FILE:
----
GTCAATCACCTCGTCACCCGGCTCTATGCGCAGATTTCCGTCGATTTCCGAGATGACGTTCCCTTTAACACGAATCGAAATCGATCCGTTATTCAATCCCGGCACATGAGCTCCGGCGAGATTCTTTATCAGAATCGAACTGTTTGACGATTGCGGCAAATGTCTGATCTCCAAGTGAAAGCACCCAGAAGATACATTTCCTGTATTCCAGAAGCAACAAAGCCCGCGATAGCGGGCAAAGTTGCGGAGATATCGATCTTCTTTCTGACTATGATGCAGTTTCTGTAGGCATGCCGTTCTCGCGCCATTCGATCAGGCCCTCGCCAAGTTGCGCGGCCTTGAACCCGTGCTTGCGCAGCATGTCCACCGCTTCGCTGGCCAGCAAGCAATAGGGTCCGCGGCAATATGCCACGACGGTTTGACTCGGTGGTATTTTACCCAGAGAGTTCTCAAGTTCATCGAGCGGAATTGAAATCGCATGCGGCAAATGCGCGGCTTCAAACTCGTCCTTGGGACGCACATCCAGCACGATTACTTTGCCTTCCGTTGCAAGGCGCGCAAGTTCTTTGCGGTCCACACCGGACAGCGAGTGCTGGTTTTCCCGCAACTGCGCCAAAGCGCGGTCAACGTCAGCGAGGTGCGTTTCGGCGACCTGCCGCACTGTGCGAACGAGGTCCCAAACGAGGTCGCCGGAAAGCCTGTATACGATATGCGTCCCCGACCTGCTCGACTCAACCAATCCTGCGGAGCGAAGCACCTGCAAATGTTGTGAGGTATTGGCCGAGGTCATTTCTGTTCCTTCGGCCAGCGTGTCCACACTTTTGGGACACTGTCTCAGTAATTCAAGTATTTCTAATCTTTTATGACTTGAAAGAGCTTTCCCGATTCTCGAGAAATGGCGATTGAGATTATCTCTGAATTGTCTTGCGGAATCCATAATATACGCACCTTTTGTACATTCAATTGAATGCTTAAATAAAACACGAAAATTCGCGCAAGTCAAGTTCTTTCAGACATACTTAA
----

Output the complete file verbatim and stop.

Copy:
GTCAATCACCTCGTCACCCGGCTCTATGCGCAGATTTCCGTCGATTTCCGAGATGACGTTCCCTTTAACACGAATCGAAATCGATCCGTTATTCAATCCCGGCACATGAGCTCCGGCGAGATTCTTTATCAGAATCGAACTGTTTGACGATTGCGGCAAATGTCTGATCTCCAAGTGAAAGCACCCAGAAGATACATTTCCTGTATTCCAGAAGCAACAAAGCCCGCGATAGCGGGCAAAGTTGCGGAGATATCGATCTTCTTTCTGACTATGATGCAGTTTCTGTAGGCATGCCGTTCTCGCGCCATTCGATCAGGCCCTCGCCAAGTTGCGCGGCCTTGAACCCGTGCTTGCGCAGCATGTCCACCGCTTCGCTGGCCAGCAAGCAATAGGGTCCGCGGCAATATGCCACGACGGTTTGACTCGGTGGTATTTTACCCAGAGAGTTCTCAAGTTCATCGAGCGGAATTGAAATCGCATGCGGCAAATGCGCGGCTTCAAACTCGTCCTTGGGACGCACATCCAGCACGATTACTTTGCCTTCCGTTGCAAGGCGCGCAAGTTCTTTGCGGTCCACACCGGACAGCGAGTGCTGGTTTTCCCGCAACTGCGCCAAAGCGCGGTCAACGTCAGCGAGGTGCGTTTCGGCGACCTGCCGCACTGTGCGAACGAGGTCCCAAACGAGGTCGCCGGAAAGCCTGTATACGATATGCGTCCCCGACCTGCTCGACTCAACCAATCCTGCGGAGCGAAGCACCTGCAAATGTTGTGAGGTATTGGCCGAGGTCATTTCTGTTCCTTCGGCCAGCGTGTCCACACTTTTGGGACACTGTCTCAGTAATTCAAGTATTTCTAATCTTTTATGACTTGAAAGAGCTTTCCCGATTCTCGAGAAATGGCGATTGAGATTATCTCTGAATTGTCTTGCGGAATCCATAATATACGCACCTTTTGTACATTCAATTGAATGCTTAAATAAAACACGAAAATTCGCGCAAGTCAAGTTCTTTCAGACATACTTAA